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Best shoe specifically for gravel?


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I have been very happy with my Salomon Speedcross. Our range has a good bit of loose gravel and they work well. 

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I have the speedcross as well. They work well enough. Light witH large cleats. They're an outdoor only shoe for sure, walking indoors is p awkward with them.

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Posted (edited)

I prefer Brooks and Hoka One One.  Gravel surfaces have soft and hard spots, so you need a compromise.  8mm cleats like on the Inov8 are too large IMO.  The go squishy on hard surfaces.  4 or 5 mm cleats are better if you prefer lugs.  When you push off in soft gravel, large cleats do you no good.  Your foot will dig in and you will push against a packed divot no matter what your soles look like.  So why hamper yourself on hard surfaces with tall cleats.

 

My best recommendation is to go to a good running shoe store.  I don't mean a big box seller like REI.  If they sell anything other than shoes, socks and running apparel, you are in the wrong store.  Ask to try ATRs.  That stands for All Terrain Running shoes.  Trust me, after trying many different options a tread designed for running on ALL surfaces is the best.  So is a mid-sole that has a little stiffness to it.  Get those two things in a Brand and model that fits you and you are good to go.

 

The Inov8 and Hoka Speadgoats are designed for trail running.  Their soles are soft so you foot can conform to irregularities in the trail.  I wore out the Speedgoats in five months on gravel and hard surfaces.  The were designed for dirt.  On the other end of the spectrum of ATRs in the Hoka Stimson.  It had trads that are rated ATR and are, but they are not as effective as slightly deeper and more defined treads.  I currently use two different shoes for USPSA, depending on which club I'm shooting at.

 

Brooks Adreline 20 have IMO the best all around tread and support for running at the clubs that are mostly gravel.  I'm sure other brands have a similar tread. The Hoka Torrents are perfect for the club that is all soft dirt and grass.  The small widely spaced cleats and supportive mid-sole are perfect.  They also work at one club with hard pack dirt with some gravel.  However, the brooks work better there.  The Adrenalins work at the grass club, but there is often dew on the grass in the morning, and that makes it slick.  So I prefer the cleats on the Torrents there.  They allow you to start and stop on a dime.

 

Solomans are built on a different last than my foot shape requires.  It hurts to wear them.  The Hokas and Brooks fit my foot shape.  So please take my examples as recommendations for and against tread types only.  You shouldn't care about brand.  The shoe(s) you chose must fit you perfectly. You are going to be doing more than running in a straight line.  Sudden starts, stops and changes of direction require more support than a straight up running shoe.  They have to fit more precisely so you are not jamming your toes when you come to a sudden stop.  Chances are you will make some mistakes, as I did.  I found it better to retire the mistakes rather than continue to use uncomfortable shoes.  That's another reason I recommend going to a running store.  They will evaluate your gate and recommend lines of shoes that suit your gait.  That is how I found out I pronated.  Proper shoes to correct that were recommended, and I chose one.  Comfort and stability at last.  Same with the four sets I now have.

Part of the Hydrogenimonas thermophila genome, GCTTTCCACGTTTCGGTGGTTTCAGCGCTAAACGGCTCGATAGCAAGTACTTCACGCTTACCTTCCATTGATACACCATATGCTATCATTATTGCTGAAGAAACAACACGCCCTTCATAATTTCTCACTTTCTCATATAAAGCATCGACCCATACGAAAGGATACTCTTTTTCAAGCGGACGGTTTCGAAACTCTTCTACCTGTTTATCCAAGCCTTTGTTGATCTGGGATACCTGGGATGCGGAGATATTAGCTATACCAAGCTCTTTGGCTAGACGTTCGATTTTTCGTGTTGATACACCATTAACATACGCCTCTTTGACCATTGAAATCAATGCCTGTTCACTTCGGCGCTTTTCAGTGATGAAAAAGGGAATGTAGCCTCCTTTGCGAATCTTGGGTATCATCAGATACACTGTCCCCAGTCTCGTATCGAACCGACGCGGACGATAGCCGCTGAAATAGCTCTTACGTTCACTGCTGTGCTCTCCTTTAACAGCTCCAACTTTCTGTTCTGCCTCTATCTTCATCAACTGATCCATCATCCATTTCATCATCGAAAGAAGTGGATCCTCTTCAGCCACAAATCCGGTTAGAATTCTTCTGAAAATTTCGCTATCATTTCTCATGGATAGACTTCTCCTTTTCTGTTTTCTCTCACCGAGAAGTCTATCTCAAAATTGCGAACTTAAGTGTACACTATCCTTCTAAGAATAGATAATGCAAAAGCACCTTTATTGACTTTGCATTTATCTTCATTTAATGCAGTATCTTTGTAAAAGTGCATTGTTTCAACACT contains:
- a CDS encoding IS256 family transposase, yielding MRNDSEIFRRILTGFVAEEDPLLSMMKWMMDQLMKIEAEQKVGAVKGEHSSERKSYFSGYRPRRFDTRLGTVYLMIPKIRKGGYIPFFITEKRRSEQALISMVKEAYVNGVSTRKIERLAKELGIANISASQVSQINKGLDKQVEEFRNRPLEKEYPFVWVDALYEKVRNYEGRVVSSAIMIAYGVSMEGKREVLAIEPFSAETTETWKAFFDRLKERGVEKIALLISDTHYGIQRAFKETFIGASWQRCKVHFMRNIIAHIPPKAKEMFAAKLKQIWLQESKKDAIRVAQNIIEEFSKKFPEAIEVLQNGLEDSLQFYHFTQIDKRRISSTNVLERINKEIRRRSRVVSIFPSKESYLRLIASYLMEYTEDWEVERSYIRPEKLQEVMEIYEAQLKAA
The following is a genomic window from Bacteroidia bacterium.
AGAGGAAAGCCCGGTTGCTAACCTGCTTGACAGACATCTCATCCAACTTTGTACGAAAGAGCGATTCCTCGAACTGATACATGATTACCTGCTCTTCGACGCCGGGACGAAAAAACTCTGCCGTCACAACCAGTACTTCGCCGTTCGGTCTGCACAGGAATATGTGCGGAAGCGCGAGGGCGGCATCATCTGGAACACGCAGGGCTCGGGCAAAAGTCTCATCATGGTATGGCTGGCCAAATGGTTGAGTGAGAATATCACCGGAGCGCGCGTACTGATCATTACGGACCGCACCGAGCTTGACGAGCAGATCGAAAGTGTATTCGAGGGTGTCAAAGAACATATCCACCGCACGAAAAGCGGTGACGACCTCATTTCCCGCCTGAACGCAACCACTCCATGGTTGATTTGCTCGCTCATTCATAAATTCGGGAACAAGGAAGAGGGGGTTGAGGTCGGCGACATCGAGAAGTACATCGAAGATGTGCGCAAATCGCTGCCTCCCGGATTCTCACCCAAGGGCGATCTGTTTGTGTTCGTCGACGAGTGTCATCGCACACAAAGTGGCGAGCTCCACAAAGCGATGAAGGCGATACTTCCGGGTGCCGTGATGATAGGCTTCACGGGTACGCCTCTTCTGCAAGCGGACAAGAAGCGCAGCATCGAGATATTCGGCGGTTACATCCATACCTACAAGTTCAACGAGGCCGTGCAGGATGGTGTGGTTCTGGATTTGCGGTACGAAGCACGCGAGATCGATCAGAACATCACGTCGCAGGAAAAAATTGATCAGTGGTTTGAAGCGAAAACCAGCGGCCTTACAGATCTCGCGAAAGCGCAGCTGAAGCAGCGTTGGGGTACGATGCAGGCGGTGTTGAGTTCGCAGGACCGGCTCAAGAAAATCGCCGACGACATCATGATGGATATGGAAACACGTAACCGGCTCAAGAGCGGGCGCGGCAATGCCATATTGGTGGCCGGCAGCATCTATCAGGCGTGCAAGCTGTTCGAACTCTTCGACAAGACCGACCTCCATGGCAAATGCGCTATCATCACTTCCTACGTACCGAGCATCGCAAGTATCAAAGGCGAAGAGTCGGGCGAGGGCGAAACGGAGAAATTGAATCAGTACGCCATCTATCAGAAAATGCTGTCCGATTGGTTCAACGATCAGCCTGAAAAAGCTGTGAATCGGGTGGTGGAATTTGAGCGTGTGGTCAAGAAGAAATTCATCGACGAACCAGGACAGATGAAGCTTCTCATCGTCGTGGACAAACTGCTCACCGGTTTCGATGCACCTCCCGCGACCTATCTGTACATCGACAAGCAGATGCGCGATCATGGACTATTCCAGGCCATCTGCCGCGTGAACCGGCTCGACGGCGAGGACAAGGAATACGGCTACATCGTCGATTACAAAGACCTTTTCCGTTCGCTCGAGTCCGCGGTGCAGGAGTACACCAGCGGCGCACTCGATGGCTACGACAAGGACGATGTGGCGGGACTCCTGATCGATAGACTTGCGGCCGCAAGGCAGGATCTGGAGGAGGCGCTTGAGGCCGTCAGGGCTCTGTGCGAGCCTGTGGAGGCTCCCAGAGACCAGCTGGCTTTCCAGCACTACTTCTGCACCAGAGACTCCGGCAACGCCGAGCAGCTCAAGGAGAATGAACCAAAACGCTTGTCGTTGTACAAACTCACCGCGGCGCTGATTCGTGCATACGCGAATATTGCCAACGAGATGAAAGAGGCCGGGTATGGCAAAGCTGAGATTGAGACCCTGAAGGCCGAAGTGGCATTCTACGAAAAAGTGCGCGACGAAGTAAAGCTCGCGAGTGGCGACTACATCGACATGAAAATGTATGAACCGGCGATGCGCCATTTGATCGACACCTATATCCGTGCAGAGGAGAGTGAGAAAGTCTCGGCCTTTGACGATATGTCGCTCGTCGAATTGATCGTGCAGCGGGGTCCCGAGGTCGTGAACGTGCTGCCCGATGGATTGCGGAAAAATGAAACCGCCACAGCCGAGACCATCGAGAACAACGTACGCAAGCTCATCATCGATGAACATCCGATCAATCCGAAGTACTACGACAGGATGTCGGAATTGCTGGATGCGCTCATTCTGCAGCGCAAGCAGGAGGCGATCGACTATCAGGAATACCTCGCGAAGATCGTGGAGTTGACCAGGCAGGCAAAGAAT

Edited by zzt
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I have the Solomon Speedcross and have done well for me. I switched over from Merrels.


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I'm gonna be the oddball here. I wear Nike Alpha Huarache Elite 2 Turf Baseball Cleats. They're not hard cleats but pliable nubs. I've found them to work well on all surfaces so far. Very comfortable too. And they run under 50 bucks!

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Lightweight multi-day hiking shoes that are waterproof!!

 

Aka anything with a Vibram sole. I think they strike a good balance between longevity on the gravel and weight (i.e. not too heavy)

 

I use the Teva's, they fit my size 13 feet like a glove and I can wear em all day

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No more nike anything for me after they pulled the american flag shoe for Colin Kaepernick

Likewise. Although I really would like to try the Nikes, as a veteran, I don’t want to risk the look and image that comes along with giving them a try. My Solomons will do just fine for me...even if I have to pay twice the price for them, my reputation and image will remain intact.